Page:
Ferns first appear in the fossil record about 360 million years ago in the late Devonian period, but many of the current families and species did not appear until roughly 145 million years ago in the early Cretaceous, after flowering plants came to dominate many environments. The fern Osmunda claytoniana is a paramount example of evolutionary stasis; paleontological evidence indicates it has remained unchanged, even at the level of fossilized nuclei and chromosomes, for at least 180 million years.Ferns are not of major economic importance, but some are used for food, medicine, as biofertilizer, as ornamental plants and for remediating contaminated soil. They have been the subject of research for their ability to remove some chemical pollutants from the atmosphere. Some fern species, such as bracken (Pteridium aquilinum) and water fern (Azolla filiculoides) are significant weeds world wide. Some fern genera, such as Azolla can fix nitrogen and make a significant input to the nitrogen nutrition of rice paddies. They also play certain roles in mythology and art.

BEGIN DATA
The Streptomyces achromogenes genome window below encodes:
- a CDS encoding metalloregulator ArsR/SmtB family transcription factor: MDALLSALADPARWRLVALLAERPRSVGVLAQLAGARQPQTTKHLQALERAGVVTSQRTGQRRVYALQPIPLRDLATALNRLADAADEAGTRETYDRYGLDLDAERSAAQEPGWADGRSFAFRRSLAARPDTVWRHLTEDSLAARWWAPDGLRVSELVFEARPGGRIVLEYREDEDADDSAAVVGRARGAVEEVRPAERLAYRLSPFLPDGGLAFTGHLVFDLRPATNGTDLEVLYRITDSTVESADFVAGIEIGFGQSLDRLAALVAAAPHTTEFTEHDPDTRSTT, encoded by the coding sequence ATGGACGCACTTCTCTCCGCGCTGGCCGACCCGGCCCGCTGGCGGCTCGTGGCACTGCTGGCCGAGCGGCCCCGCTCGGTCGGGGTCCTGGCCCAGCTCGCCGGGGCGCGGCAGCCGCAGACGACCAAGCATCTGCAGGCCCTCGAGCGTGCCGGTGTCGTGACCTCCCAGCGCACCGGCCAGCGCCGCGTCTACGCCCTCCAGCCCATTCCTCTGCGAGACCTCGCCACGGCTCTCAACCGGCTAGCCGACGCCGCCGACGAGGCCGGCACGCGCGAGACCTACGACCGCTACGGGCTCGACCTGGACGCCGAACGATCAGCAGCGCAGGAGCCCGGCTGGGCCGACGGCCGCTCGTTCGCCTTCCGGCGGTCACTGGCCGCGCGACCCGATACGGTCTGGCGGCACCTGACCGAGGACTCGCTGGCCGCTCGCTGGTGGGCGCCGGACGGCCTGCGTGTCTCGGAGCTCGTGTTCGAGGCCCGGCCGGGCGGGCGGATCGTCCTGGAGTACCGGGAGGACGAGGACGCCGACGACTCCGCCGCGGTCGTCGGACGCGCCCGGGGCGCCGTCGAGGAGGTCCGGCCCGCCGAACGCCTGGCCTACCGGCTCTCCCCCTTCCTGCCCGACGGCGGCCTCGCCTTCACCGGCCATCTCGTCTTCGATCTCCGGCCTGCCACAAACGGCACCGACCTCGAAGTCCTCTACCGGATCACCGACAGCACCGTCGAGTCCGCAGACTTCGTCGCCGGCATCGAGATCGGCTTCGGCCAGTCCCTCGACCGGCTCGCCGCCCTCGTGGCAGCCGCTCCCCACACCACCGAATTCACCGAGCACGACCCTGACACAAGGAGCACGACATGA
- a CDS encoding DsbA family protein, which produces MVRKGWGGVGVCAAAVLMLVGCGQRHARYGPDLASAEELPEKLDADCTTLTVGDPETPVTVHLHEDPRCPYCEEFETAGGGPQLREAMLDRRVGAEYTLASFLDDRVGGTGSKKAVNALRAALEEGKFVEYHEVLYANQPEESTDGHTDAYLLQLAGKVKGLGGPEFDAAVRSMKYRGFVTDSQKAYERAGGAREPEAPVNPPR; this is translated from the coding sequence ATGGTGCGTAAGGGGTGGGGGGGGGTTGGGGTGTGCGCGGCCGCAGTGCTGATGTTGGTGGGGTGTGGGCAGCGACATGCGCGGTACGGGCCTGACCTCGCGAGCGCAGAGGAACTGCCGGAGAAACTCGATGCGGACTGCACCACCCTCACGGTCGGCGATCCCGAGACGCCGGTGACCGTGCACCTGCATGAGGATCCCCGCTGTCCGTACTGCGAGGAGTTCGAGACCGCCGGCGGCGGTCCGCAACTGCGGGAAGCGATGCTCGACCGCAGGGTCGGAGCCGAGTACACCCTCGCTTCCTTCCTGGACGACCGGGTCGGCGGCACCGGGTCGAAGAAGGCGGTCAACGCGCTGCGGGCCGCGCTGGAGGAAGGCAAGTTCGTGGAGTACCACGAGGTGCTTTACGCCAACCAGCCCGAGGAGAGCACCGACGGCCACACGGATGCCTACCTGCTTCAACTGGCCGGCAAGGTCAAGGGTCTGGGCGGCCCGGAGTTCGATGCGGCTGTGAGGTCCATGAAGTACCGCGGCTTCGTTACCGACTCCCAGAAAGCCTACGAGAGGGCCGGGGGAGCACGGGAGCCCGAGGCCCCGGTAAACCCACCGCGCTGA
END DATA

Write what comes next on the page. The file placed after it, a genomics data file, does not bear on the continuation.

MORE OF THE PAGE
Grantham Canal SSSI

Grantham Canal SSSI is a 9.5-hectare (23-acre) biological Site of Special Scientific Interest which runs along a stretch of the Grantham Canal and its banks between Redmile and Harby in Leicestershire.This site has diverse aquatic and terrestrial habitats, which supports a varied insect community. The canal has floating plants such as fat duckweed and water fern, and there are breeding birds such as sedge warblers, moorhens and reed warblers.There is access to the canal towpath.

Rainforest in Victoria (Australia)

Victoria, Australia contains approximately 32,000 hectares of temperate rainforest in various regions, which represents 0.14% of the State's total area. The areas with rainforest include: East Gippsland, Strzelecki Ranges, Wilsons Promontory, Central Highlands, and Otway Ranges. The rainforests vary between cool temperate, warm temperate, and mixed cool temperate.


Regnellidium is a monotypic genus of ferns of family Marsileaceae.